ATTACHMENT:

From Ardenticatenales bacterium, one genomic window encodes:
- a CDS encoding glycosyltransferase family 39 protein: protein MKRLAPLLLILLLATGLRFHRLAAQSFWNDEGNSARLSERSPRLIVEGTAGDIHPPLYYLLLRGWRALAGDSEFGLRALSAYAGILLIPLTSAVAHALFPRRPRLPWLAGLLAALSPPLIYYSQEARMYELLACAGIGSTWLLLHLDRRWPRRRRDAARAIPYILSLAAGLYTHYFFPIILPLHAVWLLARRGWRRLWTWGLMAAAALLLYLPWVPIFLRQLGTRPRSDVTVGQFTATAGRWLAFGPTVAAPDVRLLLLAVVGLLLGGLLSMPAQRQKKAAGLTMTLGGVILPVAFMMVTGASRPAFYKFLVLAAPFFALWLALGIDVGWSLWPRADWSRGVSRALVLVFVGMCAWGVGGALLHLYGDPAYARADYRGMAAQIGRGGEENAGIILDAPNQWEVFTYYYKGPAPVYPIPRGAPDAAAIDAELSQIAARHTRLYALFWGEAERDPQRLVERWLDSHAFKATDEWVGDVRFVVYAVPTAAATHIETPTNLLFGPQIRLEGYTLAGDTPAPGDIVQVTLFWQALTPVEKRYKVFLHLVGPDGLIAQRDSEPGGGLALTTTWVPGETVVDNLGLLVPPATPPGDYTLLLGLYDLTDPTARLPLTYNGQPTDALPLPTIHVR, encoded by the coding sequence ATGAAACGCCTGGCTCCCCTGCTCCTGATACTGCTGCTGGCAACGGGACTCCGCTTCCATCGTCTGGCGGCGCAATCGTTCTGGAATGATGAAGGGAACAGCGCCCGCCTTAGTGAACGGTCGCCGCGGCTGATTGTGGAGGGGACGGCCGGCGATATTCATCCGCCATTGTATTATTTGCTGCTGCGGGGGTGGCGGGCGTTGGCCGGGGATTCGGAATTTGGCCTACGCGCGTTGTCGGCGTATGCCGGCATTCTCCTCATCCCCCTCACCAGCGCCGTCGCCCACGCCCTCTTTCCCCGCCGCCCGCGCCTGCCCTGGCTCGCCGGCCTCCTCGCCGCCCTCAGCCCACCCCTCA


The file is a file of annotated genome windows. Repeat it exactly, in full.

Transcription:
From Ardenticatenales bacterium, one genomic window encodes:
- a CDS encoding glycosyltransferase family 39 protein: protein MKRLAPLLLILLLATGLRFHRLAAQSFWNDEGNSARLSERSPRLIVEGTAGDIHPPLYYLLLRGWRALAGDSEFGLRALSAYAGILLIPLTSAVAHALFPRRPRLPWLAGLLAALSPPLIYYSQEARMYELLACAGIGSTWLLLHLDRRWPRRRRDAARAIPYILSLAAGLYTHYFFPIILPLHAVWLLARRGWRRLWTWGLMAAAALLLYLPWVPIFLRQLGTRPRSDVTVGQFTATAGRWLAFGPTVAAPDVRLLLLAVVGLLLGGLLSMPAQRQKKAAGLTMTLGGVILPVAFMMVTGASRPAFYKFLVLAAPFFALWLALGIDVGWSLWPRADWSRGVSRALVLVFVGMCAWGVGGALLHLYGDPAYARADYRGMAAQIGRGGEENAGIILDAPNQWEVFTYYYKGPAPVYPIPRGAPDAAAIDAELSQIAARHTRLYALFWGEAERDPQRLVERWLDSHAFKATDEWVGDVRFVVYAVPTAAATHIETPTNLLFGPQIRLEGYTLAGDTPAPGDIVQVTLFWQALTPVEKRYKVFLHLVGPDGLIAQRDSEPGGGLALTTTWVPGETVVDNLGLLVPPATPPGDYTLLLGLYDLTDPTARLPLTYNGQPTDALPLPTIHVR, encoded by the coding sequence ATGAAACGCCTGGCTCCCCTGCTCCTGATACTGCTGCTGGCAACGGGACTCCGCTTCCATCGTCTGGCGGCGCAATCGTTCTGGAATGATGAAGGGAACAGCGCCCGCCTTAGTGAACGGTCGCCGCGGCTGATTGTGGAGGGGACGGCCGGCGATATTCATCCGCCATTGTATTATTTGCTGCTGCGGGGGTGGCGGGCGTTGGCCGGGGATTCGGAATTTGGCCTACGCGCGTTGTCGGCGTATGCCGGCATTCTCCTCATCCCCCTCACCAGCGCCGTCGCCCACGCCCTCTTTCCCCGCCGCCCGCGCCTGCCCTGGCTCGCCGGCCTCCTCGCCGCCCTCAGCCCACCCCTCA